Thursday, 7 February 2019

Overcoming A Fear of Keeping Silent

Last weekend, ORWA hosted Heather Elliott, who talked to us about impostor syndrome and author burnout.  She was incredibly frank and open about her own personal journey and many of her comments gave me a lot of insight.

I think most women have experienced the little voice in their head that says: no one is interested in your opinion, or if you speak up, you'll only invite attack/look foolish/cause problems.  Most of us discount our own hard work and experiences.  We hesitate to take center stage because experience has taught us that center stage is an unpleasant place to be (it's not ladylike, it's not safe, it's too arrogant, it's too demanding... there are a ton of reasons which all boil down to the same truth: it's just not for me.)

The sign is a trick.  Doubt and Fear are behind you, too.
One of the points which resonated most with me seems incredibly obvious in retrospect.  Mockery has always been a useful tool to prevent groups from effectively lobbying for change.  It doesn't take more than a passing glance through social media to see the sneers, the unkind memes, and the personal attacks which dog the steps of the outspoken.  It's depressingly predictable, but still effective, even when the target knows the attacks have nothing to do with them personally.  The burden of such ongoing negativity and derogatory comments erodes the self-confidence.  And it's even more effective when one considers the effect on the audience, on every person who hesitates to speak up against something they know is untrue or wrong.  They keep silent because they don't want to be attacked.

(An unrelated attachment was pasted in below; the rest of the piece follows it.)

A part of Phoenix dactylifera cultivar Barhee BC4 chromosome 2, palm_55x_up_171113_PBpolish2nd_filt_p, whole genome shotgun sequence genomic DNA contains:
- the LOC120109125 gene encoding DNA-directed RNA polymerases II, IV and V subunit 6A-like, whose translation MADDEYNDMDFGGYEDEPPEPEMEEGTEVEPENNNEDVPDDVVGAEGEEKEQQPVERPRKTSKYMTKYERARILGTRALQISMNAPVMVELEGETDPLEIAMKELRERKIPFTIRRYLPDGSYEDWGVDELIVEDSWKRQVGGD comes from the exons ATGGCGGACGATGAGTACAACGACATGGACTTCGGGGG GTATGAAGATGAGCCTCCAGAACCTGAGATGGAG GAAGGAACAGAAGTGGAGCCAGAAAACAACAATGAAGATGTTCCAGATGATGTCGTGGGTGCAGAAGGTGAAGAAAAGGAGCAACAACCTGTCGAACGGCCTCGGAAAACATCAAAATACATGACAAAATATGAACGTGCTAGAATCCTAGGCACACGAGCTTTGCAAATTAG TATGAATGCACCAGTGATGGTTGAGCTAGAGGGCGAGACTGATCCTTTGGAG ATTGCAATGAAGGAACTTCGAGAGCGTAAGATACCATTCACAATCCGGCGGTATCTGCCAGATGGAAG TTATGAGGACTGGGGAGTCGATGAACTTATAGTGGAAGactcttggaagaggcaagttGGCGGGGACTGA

Keeping silent is the equivalent of "I won't go to this party" or "I won't take a walk after dark."  It's a self-imposed restriction made because of the implied risk of action.  It really boils down to I won't do this because it's too dangerous.  

One of the challenges that comes up is that promoting oneself is a necessary part of life.  The obvious example is in careers.  Quiet good work can be overlooked in favour of the loud and flashy (leaving aside the absolute horrors that happen when credit is stolen).  My chosen job as a writer literally depends on me promoting myself to strangers and so far, I've found it's the most challenging part of the whole process.

But it's not just about work.  We need to advocate for ourselves at the doctor's office, with service providers and sometimes with the public in general.  We do, in fact, deserve to be treated with respect and without dismissal of our concerns.  We shouldn't have to justify our needs by citing outside authorities and third parties, just to be taken seriously.  

Heather Elliott had a lot of good advice but there's one bit I'm taking to heart for 2019.  I'm going to take a deep breath and start being more active in promoting myself.

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